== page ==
Considering that many of the places on this world trip I’ll never get the chance to see again, I dragged my arse out of my warm(ish) sanctuary. It was cold. Cold as f*ck. Donning more layers than a large onion, I headed outside with the group, finding my way with a headtorch. The stars were utterly mind-blowing. I really have never seen a sky like it – up here with no light pollution, you can see the milky way with the naked eye.

With daylight hot on our tails, we began our ascent of Kala Patthar, up to the highest point I’ve ever set foot – 18,192 ft (5,545m). My water bottles and camel pack had all completely frozen solid in temperatures below -10˚C, making my headache situation worse. After checking myself for any other symptoms of altitude sickness, I gave myself the all-clear and pressed on. By now my legs burned like never before, I lacked the energy to take even simple strides and my breathing and heart rate were both through the roof. I needed motivation and I needed it fast. I could see people from other expeditions turning back as the going got tougher.

“You go ahead” our group leader, Chheshang, called. Some of the others wanted a rest, and rightfully so, but I think he could see my desperation to get to the summit, so I pressed on. I’d noticed the sun rising fast, gradually touching the mountain tops around us, heading from east to west. In order to keep myself going, I decided I’d race it to the top of Kala Patthar and the first to touch summit would be victorious. This seemed to help get me through the slog as I scrambled over icy rocks and tricky terrain.

Success! Standing looking down over the Khumbu valley, the Icefall and Base Camp, with only a handful of peaks above you, is incredible. I faced up to see the very top of the world. No point on earth is higher. The summit of Everest, kissed by dawn’s eerie sunlight, scraping the clouds above it looked simply majestic.

Amazing.

_

So that’s that, but no story would be complete without the ending. The following two days saw me and the group descend back to Dingboche and then onto Namche Bazaar, followed finally by Lukla for our flight back to the capital, Kathmandu. For much of the afternoon on our first day of decent, we seemingly had the whole of the Himalaya to ourselves; wandering back from Kala Patthar with not another soul in sight – the mist that hugged the terrain did make me question whether we were lost, but our trusty guide delivered us safely back to Dingboche for the night.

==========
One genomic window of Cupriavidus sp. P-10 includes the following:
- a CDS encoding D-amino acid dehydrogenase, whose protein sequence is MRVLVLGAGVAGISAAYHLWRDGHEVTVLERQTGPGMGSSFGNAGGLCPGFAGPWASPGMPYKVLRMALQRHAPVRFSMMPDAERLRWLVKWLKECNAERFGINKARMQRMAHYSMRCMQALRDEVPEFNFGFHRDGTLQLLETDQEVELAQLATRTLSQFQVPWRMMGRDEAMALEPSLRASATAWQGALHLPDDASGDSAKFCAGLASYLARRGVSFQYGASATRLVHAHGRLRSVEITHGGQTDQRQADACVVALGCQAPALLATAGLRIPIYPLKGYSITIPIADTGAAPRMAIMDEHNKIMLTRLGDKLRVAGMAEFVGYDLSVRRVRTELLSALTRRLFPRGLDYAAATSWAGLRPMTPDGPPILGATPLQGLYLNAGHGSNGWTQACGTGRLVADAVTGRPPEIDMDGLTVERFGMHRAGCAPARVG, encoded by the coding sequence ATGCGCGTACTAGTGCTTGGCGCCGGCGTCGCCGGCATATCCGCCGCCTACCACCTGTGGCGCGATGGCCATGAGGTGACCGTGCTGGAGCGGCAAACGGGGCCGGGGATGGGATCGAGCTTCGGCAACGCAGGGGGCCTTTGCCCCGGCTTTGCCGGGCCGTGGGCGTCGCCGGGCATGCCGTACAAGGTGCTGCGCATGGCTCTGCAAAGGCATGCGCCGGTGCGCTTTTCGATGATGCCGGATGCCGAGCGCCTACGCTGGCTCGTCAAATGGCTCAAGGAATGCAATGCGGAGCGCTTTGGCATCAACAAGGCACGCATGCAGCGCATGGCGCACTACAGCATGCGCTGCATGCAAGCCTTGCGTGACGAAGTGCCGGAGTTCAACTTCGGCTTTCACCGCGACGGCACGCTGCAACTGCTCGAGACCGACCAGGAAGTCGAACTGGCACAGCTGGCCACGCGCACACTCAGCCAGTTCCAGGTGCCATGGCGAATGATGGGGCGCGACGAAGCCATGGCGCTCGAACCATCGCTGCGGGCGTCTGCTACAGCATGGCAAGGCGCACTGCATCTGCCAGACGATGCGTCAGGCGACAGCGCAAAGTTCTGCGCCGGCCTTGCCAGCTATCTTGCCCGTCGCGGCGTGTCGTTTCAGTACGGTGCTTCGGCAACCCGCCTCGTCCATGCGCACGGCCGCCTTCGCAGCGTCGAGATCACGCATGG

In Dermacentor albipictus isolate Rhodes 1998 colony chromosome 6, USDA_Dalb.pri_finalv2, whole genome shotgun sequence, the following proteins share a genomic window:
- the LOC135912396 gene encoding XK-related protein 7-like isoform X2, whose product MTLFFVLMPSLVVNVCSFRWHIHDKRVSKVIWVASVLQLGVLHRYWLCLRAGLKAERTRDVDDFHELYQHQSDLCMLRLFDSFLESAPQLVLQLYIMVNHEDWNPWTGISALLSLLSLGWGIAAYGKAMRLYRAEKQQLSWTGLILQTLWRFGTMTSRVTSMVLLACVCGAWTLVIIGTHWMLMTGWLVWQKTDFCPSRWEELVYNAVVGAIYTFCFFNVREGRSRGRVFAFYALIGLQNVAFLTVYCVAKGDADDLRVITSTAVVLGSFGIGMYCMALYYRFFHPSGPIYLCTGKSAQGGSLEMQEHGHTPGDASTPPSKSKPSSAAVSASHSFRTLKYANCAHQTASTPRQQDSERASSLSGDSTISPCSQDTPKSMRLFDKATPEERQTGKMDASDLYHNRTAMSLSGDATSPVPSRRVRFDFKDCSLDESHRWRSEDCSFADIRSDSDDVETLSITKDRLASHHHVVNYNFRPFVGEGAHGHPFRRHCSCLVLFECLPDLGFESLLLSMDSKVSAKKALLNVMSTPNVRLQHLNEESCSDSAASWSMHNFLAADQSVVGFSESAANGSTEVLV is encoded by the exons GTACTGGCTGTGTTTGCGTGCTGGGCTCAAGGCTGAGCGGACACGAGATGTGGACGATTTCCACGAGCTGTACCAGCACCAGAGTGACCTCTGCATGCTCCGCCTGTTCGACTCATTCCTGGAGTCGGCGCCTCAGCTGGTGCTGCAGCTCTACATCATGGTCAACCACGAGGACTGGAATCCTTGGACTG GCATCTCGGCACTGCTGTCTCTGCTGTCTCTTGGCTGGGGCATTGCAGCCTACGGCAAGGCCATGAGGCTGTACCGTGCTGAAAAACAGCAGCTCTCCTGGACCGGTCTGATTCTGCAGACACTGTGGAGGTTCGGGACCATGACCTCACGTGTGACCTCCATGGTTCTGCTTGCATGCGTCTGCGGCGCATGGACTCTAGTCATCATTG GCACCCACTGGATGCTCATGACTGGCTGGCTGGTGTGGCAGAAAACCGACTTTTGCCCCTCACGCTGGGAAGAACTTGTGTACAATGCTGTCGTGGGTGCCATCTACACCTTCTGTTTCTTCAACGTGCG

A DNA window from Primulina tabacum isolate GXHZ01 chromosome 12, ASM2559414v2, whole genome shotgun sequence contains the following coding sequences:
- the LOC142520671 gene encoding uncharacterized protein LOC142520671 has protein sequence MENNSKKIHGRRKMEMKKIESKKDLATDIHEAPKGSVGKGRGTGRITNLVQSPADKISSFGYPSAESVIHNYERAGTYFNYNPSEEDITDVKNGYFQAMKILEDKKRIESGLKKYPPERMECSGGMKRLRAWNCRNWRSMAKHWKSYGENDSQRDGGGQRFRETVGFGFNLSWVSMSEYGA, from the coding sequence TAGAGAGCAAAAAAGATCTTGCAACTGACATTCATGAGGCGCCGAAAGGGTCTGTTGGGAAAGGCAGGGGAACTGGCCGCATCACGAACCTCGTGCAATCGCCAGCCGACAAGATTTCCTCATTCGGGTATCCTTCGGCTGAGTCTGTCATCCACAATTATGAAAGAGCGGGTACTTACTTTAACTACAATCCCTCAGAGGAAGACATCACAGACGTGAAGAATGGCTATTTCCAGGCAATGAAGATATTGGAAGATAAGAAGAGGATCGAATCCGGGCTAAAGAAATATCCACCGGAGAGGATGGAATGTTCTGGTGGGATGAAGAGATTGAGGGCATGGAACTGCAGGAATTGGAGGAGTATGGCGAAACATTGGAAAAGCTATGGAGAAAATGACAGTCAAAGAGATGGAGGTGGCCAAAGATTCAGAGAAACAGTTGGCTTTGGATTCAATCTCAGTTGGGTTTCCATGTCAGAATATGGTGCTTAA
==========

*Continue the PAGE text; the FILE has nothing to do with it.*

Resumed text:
One thing I’d read about before heading out to Nepal, was the injection of energy you get and the new lease of life during the decent. After spending the best part of a week dealing with a lack of oxygen, descending to the oxygen-rich ‘lowlands’ below 13,000 ft (4,000m) gave me a spring in my step. I could breathe again, sleep again, my legs felt fresh and much to my elation, I was no longer plagued with the pounding headaches which had almost stopped me half way up Kala Patthar. I felt like a new man! I actually found myself on the finally stretch into the village of Lukla, sprinting uphill as if I were approaching the finish line of a marathon.

After a meal we arranged to thank our guide, Chheshang, and our porters, Chhepal, Sange and Yogesh, we settled down for our final night in a teahouse. Looking back, I actually miss those places. They had genuine character and the buzz about them provided you with a real energy to reach the top.

The following morning had one final adventure in store for us, the flight from Lukla. Remember how I said the approach towards the narrow strip of asphalt cut into the side of the mountain at Tenzig-Hillary airport was hair-raising? Well the take-off well and truly had me on the edge of my seat!

We boarded our 8 seater prop plane and taxied to the very end of the runway, facing down a steep gradient that looked incredibly short. At the end of the airstrip was nothing. Just nothing. A sheer drop down into the valley. Given that most airports have runways at least 6,000 ft (1,829m) long, the meagre 1,729 ft (527m) at Lukla had me a little nervous. As the pilots cranked the engine up and we began to judder forwards, I held on tightly. We rapidly picked up speed, hurtling down the 12% decline towards the valley below.

I’ll admit, seeing the runway below you just disappear as you simply run out of asphalt, only to be replaced by the view of an enormous chasm, made my palms a little sweaty to say the least! One final adventure on what has been a personal highlight of my entire life so far.

It’s one of the toughest challenges I’ve ever undertaken. I’ve suffered with fatigue, headaches, breathing difficulties and bleak weather. But would I do it again?

…in a heartbeat.